Elias Gatos, M.D.
Surgeon Gynecologist – Obstetrician
Scientific Director emBIO Assisted Reproduction Unit

Blastocyte culture

Recently, the development of more ideal culture media made it possible to perform embryo transfer at the blastocyst stage. This stage is the final developmental stage of the pre-implanted embryo prior to its implant in the endometrium and pregnancy.

When to apply it
This method regards couples ending up having lots of embryos available for transfer. In these cases, a few blastocysts (embryos), one or two, may be transferred to avoid multiple pregnancies without reducing the success rate.

The procedure at a glance
In particular, the blastocyst is the developmental stage the embryo reaches 5-6 days after the egg collection. At this stage, the embryo consists of 60-120 cells (early or complete blastocyst) separated into the outer cellular mass forming the placenta and the inner cellular mass forming the main embryo.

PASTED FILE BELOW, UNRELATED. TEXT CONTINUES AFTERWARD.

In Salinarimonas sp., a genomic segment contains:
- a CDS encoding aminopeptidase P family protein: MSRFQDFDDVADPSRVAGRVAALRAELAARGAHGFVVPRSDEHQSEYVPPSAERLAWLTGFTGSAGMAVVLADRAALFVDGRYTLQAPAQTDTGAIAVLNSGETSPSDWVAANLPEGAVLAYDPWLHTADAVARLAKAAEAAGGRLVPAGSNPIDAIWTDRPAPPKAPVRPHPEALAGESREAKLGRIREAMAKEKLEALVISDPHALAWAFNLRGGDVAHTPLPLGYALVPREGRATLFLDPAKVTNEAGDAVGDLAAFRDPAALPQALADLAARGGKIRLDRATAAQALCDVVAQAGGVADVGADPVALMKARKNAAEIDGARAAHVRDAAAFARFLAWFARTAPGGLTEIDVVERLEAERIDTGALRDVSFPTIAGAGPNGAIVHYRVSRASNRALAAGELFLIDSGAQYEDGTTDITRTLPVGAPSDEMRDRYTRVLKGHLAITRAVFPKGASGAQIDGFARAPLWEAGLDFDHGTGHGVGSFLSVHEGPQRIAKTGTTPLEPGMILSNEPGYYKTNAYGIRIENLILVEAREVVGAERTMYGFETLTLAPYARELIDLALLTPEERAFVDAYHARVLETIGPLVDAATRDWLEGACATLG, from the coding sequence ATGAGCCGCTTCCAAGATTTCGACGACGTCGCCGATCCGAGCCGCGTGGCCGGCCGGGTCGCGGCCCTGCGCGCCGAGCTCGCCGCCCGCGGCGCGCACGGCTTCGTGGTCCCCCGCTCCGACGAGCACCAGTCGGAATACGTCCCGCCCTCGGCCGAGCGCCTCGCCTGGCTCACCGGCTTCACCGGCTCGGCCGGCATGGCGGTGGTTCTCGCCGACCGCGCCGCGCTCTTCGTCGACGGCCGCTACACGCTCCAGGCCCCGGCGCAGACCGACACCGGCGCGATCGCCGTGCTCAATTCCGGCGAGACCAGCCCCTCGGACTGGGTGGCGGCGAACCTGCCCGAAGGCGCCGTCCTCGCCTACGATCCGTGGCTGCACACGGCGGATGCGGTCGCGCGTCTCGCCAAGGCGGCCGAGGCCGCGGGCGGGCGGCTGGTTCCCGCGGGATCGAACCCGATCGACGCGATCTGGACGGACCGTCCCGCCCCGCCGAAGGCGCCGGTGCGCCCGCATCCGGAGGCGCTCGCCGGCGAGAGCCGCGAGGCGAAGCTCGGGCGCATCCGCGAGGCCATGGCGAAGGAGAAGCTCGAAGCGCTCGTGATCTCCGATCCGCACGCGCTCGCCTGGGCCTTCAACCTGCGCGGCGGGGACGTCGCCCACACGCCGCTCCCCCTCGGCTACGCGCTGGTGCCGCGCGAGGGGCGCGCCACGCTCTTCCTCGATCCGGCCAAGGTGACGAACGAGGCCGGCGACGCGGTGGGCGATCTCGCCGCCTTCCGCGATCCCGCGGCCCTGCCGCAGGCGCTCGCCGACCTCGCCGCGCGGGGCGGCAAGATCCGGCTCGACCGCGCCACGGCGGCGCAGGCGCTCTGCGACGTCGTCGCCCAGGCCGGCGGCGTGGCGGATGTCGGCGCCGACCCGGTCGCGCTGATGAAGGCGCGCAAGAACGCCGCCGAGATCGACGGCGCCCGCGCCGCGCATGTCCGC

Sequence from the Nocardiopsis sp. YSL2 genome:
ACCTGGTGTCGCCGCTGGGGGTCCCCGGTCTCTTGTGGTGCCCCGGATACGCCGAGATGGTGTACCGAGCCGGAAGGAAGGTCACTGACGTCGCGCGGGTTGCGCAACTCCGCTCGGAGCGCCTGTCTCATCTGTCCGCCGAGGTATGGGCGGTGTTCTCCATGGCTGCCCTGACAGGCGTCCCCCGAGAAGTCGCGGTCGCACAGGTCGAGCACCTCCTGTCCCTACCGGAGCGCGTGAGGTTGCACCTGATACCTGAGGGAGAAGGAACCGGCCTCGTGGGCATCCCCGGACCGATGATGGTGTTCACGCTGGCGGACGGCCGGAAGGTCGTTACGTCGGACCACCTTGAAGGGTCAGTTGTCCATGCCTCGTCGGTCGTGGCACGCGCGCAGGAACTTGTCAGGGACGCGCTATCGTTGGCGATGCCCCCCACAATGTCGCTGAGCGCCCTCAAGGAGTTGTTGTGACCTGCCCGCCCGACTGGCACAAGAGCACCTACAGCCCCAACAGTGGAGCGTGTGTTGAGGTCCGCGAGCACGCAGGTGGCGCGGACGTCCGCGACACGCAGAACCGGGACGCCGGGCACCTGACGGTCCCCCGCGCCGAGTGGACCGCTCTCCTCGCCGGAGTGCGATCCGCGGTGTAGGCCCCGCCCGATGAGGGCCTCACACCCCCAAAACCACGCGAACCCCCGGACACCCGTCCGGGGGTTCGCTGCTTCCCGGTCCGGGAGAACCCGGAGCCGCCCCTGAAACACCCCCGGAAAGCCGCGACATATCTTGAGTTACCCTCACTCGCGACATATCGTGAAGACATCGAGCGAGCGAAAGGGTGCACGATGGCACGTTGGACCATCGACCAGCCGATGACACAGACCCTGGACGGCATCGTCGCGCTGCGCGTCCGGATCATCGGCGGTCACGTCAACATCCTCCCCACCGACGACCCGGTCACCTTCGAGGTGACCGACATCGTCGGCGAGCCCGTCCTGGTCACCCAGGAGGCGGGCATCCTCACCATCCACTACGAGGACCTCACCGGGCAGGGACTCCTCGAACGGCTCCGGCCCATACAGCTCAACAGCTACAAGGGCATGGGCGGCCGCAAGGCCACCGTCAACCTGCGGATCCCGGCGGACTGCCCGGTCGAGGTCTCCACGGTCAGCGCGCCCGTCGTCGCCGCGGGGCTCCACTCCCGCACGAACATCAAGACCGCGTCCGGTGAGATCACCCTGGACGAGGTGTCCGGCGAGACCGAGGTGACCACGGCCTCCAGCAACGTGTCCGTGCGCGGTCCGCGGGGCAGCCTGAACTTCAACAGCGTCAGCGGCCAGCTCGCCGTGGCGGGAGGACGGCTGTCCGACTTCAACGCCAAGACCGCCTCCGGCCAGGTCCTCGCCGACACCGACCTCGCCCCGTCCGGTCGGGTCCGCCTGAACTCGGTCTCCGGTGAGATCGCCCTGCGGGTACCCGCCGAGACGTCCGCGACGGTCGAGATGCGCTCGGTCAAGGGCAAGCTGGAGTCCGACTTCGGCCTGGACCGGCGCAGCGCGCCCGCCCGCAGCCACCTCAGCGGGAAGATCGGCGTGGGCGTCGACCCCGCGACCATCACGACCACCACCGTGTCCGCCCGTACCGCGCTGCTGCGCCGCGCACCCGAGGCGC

In standard IVF and microfertilisation, embryos are transferred to the endometrial cavity 2-3 days after the egg collection.

The advantage of embryo transfer at the blastocyst stage i.e. 5-6 days after the egg collection is that it allows us to select the highest-quality embryos (most healthy, morphologically intact and more developed embryos) since only genetically healthy and potentially capable to be implanted embryos will reach this stage (30-40%). Moreover, embryo transfer at the blastocyst stage mimics the natural reproductive process and provides better embryo-endometrium coordination.

The disadvantage is that it is likely that no embryos will survive at this stage –given that only a small amount of embryos (30-40%) reaches the blastocyst stage –and no embryo transfer will be performed.

Success rates
This method has not yet resulted in better outcomes.


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